I ran the wiring through conduit and a little box for the connections as shown in the photo. I'll need to paint the conduit, and I haven't sealed the connections due to one unconnected wire (the furnace power wire) that may need connecting later. This made the AC wire too short to reach the shore inlet, so I wired up a temporary solution until I get more wire. I also wired in some nice, legit connections for the battery terminals.

I removed the motorcycle tray and planned how I'm going to reinforce the front part of the tongue following advice from here. I'm also working out the propane stuff.

I don't know what else I did today, but there must be something - that's just too little for all day.
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Re: All-Season Off-Road Tiny Trailer

Postby artquixotic » Fri Sep 30, 2016 10:33 pm

I spent about 4.5 hours on the trailer today.

I replaced the blown hatch lift strut with the new strut. I weighed the hatch before and after. Unfortunately, the strut only made the hatch 14 pounds lighter, and the total weight is 32+ pounds. So I need to research struts and look for a stronger one for the other side.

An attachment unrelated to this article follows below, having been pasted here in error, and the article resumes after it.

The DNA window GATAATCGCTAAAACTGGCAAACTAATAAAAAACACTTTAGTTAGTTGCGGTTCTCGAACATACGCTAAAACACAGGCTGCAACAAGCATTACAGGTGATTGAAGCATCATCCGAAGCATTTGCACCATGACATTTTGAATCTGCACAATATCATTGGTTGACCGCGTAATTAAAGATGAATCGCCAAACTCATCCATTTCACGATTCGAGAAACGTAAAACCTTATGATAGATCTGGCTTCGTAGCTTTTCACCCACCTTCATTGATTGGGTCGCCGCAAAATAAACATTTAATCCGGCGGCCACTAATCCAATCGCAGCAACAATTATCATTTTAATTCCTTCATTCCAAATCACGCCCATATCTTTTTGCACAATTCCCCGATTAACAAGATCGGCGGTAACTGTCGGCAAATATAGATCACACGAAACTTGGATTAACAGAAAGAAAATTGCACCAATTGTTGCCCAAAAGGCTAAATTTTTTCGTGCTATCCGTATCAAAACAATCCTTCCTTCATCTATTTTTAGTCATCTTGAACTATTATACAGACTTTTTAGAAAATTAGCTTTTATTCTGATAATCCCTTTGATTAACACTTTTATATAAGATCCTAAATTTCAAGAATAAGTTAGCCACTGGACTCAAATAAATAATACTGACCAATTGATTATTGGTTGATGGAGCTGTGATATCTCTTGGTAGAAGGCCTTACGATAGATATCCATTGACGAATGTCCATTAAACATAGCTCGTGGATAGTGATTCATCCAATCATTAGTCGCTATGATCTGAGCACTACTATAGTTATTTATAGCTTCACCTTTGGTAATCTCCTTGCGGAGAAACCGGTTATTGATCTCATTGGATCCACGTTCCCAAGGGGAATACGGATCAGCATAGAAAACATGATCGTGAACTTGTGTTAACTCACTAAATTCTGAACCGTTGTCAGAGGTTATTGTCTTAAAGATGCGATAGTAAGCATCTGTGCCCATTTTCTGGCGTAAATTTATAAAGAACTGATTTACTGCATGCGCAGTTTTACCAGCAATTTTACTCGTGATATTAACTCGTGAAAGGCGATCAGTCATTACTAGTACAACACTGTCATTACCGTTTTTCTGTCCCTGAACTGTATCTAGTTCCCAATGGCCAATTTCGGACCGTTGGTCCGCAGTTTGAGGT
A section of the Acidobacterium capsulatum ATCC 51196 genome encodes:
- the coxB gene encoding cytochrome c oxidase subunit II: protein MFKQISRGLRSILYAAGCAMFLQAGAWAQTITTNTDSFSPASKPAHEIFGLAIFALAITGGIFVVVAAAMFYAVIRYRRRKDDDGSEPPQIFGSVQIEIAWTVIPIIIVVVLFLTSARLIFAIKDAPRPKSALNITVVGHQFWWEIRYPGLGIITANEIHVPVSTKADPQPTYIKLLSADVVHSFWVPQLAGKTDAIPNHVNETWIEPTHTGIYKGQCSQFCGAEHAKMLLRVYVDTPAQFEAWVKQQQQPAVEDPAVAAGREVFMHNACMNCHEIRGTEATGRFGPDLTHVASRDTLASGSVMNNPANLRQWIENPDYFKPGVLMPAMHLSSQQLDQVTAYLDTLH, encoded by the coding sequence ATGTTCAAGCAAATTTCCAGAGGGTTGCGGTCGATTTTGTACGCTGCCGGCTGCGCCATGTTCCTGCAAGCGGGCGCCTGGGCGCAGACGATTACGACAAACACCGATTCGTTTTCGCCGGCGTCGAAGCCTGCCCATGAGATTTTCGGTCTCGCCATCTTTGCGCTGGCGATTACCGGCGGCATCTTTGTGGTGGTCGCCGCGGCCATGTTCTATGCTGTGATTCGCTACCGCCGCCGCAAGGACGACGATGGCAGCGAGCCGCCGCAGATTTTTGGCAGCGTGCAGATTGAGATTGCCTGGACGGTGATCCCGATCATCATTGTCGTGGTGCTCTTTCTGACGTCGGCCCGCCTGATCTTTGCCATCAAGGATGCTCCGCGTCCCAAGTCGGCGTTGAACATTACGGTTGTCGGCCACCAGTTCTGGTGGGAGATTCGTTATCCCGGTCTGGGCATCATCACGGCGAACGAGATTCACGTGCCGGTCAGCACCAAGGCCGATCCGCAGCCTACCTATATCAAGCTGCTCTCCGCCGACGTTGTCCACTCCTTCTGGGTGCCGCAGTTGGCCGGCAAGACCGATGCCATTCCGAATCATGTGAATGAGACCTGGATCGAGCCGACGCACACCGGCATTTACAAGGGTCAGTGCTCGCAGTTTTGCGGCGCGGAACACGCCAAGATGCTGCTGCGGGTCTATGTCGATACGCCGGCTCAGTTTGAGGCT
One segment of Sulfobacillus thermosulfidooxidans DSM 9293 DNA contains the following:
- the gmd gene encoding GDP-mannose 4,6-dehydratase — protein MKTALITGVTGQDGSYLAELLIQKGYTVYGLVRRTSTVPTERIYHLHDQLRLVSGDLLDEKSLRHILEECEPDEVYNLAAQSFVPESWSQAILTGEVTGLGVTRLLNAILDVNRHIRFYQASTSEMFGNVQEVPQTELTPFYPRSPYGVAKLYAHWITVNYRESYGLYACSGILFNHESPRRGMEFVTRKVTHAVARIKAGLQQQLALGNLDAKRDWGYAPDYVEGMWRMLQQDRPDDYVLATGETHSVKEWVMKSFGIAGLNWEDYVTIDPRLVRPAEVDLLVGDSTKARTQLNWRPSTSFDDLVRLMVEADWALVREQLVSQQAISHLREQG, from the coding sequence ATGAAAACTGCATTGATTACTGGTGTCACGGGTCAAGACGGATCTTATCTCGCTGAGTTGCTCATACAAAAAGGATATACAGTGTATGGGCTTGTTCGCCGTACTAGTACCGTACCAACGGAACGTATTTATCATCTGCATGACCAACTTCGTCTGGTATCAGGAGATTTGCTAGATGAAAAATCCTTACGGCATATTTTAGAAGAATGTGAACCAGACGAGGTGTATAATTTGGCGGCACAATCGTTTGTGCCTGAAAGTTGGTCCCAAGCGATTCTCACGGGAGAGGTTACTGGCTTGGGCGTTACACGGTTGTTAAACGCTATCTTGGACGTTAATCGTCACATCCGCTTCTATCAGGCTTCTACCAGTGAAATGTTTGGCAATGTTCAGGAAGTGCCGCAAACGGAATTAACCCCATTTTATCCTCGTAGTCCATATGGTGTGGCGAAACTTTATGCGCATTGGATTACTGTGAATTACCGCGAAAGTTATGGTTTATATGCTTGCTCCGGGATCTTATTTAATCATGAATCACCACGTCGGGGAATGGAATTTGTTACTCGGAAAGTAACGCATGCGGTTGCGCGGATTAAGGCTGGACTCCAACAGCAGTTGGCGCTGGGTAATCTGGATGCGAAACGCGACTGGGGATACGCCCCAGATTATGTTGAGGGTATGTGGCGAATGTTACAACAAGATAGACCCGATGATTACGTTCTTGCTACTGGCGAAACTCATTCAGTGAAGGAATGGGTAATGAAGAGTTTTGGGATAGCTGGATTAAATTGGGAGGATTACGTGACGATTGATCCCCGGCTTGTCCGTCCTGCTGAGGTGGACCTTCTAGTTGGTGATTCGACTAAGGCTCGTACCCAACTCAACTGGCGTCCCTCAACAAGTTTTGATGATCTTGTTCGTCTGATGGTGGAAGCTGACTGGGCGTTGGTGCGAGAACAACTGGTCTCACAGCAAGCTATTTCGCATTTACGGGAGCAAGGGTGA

I moved the door pulls for the outer/upper cabinets in to clear the strut attachment point on the hatch. I have a similar problem with one of the new drawers getting hit by the center latching mechanism. The only solution I can think of is to push the drawer in when closing the hatch. It'll probably be worse when the drawer handle is installed. The latches on the sides also interfered, and I had to adjust the cabinet facing accordingly. The whole thing looks crappy for a few reasons. First, you can see through it gaps like those letting the latches pass through. Second, none of the lines line up correctly or are straight. Unlike with the cabinet doors, which I could cheat and hide with flush trim, the drawers can't be faked. They pull into the cabin and out the back, so I don't think there's a way to dress them up. Plus the shelf under the counter isn't exactly parallel to the counter, and the center of the counter is a little thicker (hangs down more) than the sides. And if the middle drawer has to be pushed into the cabin when the hatch is closed, I don't know how to temporarily latch it to prevent the drawer falling out when I hit the brakes.